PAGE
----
Money from Muda

Franc Grom, an artist from Slovakia, creates one of his intricate egg shell sculptures

Franc Grom, an artist from Slovakia, creates one of his intricate egg-shell sculptures

“Muda” in the Toyota Production System (TPS) refers to the concept of “waste” and the objective in TPS to systematically eliminate all forms of waste (e.g. wasted movement of materials, wasted human intellect, over production etc.)

In this example, we see an example of literally turning a waste by-product of a process into cash. What opportunities should your organization seize to turn a “waste” output (such as brown water, heat, materials etc.) into something useful?

According to the journal Food and Drink Business Europe, the University of Leicester is conducting research on how to use egg shells and the translucent film that lies between the egg and the shell, currently discarded when egg processors create egg-shell waste product when they produce hard-boiled eggs, mayonnaise and liquid egg whites for commercial use, for money-making applications.

Scientists in the Department of Chemistry at the University of Leicester, specialising in ‘green chemistry’ and sustainable materials are looking at how to extract glycosaminoglycans, proteins which are found in egg shells. GAGs are used in numerous biomedical applications and could prove useful in the pharmaceutical industry.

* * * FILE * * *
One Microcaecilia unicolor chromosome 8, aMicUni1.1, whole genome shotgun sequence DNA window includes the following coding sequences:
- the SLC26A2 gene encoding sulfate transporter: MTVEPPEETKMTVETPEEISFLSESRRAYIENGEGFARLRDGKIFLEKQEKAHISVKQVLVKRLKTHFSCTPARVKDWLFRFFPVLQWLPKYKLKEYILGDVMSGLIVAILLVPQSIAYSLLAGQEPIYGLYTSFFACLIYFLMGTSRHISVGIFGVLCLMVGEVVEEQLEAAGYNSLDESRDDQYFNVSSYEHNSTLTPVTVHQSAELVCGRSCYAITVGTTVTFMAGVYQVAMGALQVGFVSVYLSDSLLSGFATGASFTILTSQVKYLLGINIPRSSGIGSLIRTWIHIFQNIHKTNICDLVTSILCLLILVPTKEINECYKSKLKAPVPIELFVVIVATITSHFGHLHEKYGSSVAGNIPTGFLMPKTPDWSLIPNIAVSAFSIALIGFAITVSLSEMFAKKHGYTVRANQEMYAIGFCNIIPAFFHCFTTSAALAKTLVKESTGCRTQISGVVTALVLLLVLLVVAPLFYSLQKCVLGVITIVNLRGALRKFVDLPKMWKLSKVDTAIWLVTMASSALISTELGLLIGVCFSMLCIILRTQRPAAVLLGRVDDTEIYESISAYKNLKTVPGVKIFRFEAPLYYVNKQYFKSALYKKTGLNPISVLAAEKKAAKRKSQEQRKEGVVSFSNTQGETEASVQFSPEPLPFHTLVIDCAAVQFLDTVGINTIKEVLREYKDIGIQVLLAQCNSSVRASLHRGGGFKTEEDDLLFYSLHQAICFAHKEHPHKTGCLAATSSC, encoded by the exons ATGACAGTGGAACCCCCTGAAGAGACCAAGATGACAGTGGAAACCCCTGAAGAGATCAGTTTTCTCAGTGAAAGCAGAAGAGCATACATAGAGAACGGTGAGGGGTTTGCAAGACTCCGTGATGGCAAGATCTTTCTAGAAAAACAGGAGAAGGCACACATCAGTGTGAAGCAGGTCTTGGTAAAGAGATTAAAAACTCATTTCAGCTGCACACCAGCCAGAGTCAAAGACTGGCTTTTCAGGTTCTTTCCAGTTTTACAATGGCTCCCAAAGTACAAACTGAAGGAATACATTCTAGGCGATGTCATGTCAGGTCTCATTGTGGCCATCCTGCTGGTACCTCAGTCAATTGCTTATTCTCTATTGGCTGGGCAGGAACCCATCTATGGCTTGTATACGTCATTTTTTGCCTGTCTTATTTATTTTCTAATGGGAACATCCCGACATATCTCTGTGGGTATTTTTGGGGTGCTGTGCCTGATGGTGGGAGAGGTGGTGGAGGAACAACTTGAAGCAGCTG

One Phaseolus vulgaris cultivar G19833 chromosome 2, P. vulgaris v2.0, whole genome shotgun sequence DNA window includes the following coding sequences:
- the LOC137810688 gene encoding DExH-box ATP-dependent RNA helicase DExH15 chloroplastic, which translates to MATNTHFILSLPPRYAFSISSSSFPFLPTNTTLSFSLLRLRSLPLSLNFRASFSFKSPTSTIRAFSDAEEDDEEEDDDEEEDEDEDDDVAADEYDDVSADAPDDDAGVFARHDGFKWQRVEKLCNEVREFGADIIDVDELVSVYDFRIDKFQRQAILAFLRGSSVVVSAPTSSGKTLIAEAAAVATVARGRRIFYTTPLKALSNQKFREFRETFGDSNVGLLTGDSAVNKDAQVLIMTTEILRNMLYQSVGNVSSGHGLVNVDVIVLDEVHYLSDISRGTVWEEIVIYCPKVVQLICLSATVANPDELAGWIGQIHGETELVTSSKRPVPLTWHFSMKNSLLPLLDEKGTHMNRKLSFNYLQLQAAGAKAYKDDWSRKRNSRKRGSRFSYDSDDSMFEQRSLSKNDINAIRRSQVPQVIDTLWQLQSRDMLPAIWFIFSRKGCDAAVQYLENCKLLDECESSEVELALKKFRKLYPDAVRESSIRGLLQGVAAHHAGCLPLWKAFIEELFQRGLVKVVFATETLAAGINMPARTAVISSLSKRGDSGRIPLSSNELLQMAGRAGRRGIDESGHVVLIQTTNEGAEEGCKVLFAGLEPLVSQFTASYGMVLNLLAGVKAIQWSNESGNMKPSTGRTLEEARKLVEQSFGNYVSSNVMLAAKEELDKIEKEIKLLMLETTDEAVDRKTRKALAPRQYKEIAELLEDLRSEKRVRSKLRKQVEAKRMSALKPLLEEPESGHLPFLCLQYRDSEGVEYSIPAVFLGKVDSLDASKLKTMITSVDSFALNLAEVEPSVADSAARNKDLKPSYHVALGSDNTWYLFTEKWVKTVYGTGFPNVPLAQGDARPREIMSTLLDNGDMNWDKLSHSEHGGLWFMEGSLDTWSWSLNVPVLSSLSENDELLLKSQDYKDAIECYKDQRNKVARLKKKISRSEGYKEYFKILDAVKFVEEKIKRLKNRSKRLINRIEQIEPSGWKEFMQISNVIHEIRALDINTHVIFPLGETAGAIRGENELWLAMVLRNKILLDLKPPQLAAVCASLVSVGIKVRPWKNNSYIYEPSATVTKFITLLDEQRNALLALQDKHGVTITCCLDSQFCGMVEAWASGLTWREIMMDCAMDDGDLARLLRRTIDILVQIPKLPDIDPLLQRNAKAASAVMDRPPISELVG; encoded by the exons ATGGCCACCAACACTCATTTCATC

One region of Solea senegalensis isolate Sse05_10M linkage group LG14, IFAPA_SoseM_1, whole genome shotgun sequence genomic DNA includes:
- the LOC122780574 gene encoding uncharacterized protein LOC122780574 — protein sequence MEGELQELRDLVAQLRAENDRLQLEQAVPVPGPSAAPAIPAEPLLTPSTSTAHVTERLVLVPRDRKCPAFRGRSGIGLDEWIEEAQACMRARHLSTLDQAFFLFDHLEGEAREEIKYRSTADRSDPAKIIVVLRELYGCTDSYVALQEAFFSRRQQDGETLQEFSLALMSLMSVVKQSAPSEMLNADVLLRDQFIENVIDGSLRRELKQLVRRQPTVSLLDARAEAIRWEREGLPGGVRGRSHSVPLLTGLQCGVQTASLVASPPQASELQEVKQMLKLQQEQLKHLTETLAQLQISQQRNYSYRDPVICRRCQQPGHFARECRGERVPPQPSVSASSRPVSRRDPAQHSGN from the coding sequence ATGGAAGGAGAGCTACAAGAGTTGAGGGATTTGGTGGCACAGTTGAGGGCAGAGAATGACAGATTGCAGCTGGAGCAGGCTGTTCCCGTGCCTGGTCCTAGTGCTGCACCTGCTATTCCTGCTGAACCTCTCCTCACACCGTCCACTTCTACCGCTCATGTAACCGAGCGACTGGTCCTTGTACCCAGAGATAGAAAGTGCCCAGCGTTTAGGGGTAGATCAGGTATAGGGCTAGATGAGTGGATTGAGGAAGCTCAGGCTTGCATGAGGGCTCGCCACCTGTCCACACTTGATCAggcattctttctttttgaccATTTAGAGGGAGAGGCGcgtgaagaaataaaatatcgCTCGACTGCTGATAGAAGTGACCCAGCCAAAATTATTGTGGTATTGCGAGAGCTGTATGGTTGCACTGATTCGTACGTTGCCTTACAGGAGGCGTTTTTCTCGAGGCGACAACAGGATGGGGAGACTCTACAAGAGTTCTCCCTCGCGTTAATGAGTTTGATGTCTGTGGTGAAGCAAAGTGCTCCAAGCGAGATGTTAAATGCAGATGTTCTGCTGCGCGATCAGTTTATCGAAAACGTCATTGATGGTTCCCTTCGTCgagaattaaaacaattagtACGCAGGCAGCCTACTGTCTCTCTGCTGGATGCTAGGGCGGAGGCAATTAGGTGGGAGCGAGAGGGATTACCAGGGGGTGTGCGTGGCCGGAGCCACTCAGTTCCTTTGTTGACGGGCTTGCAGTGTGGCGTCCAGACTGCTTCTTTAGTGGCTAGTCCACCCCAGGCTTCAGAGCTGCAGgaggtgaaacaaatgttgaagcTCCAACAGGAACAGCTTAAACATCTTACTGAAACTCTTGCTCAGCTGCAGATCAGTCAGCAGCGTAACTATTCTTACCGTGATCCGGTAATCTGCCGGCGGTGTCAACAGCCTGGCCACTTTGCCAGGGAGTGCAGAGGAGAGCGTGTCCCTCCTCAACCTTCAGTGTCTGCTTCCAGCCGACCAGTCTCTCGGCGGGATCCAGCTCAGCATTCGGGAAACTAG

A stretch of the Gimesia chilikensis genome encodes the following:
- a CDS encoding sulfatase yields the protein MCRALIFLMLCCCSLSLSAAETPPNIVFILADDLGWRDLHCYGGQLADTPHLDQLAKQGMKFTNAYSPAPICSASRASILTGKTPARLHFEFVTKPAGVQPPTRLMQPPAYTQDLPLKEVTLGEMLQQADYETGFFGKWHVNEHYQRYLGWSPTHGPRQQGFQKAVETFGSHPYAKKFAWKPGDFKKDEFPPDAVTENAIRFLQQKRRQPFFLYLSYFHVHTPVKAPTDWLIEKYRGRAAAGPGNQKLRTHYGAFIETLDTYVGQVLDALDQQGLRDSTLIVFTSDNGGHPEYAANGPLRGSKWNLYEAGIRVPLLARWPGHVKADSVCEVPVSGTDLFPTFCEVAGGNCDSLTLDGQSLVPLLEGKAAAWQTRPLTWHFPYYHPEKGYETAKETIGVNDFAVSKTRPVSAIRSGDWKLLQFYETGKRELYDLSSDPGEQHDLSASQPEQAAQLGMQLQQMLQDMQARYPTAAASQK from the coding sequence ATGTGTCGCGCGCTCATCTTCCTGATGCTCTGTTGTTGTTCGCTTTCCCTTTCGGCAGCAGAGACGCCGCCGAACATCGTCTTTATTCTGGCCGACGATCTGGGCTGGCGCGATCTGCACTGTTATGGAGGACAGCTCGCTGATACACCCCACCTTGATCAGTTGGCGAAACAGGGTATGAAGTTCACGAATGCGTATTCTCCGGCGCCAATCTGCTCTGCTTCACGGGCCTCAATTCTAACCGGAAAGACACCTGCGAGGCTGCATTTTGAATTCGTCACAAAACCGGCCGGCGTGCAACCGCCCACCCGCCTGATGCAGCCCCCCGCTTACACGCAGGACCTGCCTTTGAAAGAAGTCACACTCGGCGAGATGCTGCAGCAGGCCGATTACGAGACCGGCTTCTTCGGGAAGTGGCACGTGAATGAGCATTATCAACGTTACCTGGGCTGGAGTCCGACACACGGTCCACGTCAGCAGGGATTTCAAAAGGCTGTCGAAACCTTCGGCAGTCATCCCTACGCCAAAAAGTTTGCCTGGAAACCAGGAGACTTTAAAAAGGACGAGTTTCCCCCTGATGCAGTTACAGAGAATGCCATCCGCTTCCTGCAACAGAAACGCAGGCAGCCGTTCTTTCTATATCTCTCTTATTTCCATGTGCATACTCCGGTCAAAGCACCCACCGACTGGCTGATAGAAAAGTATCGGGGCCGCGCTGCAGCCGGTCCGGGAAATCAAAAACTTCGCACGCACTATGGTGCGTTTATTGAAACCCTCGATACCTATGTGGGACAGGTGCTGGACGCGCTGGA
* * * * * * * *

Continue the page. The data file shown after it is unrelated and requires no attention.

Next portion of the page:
They are also hoping to identify ways to use the egg shells as fillers which could be used to ‘bulk up’ different grades of plastic, with all sorts of applications from ready meal food trays to shop fittings. The ultimate goal is to use the egg shells in packaging to protect egg products – giving a second lease of life to the egg-shell in the very role it was created for – a true case of recycling.

Apparently eggshells consist of a tough, crystalline form of calcium carbonate (think chalk) that researchers think could make certain plastics more hard-wearing by adding the ground egg shells as an additive. The egg membrane, rich in keratin, might find use in medical applications such as dressings for skin wounds because keratin is also a main ingredient in human skin.

Another benefit is that the egg processor could not only get some money for something that they no throw away, but save money in reduced landfill charges. The article cites the example of a U.K. firm, Just Egg, that processes 1.5 million eggs each week and pays over $65,000 per year to have 500 tonnes of eggshells carted off to the dump.

By the way, the cool egg-shell art above is by Franc Grom; here’s a video profile:

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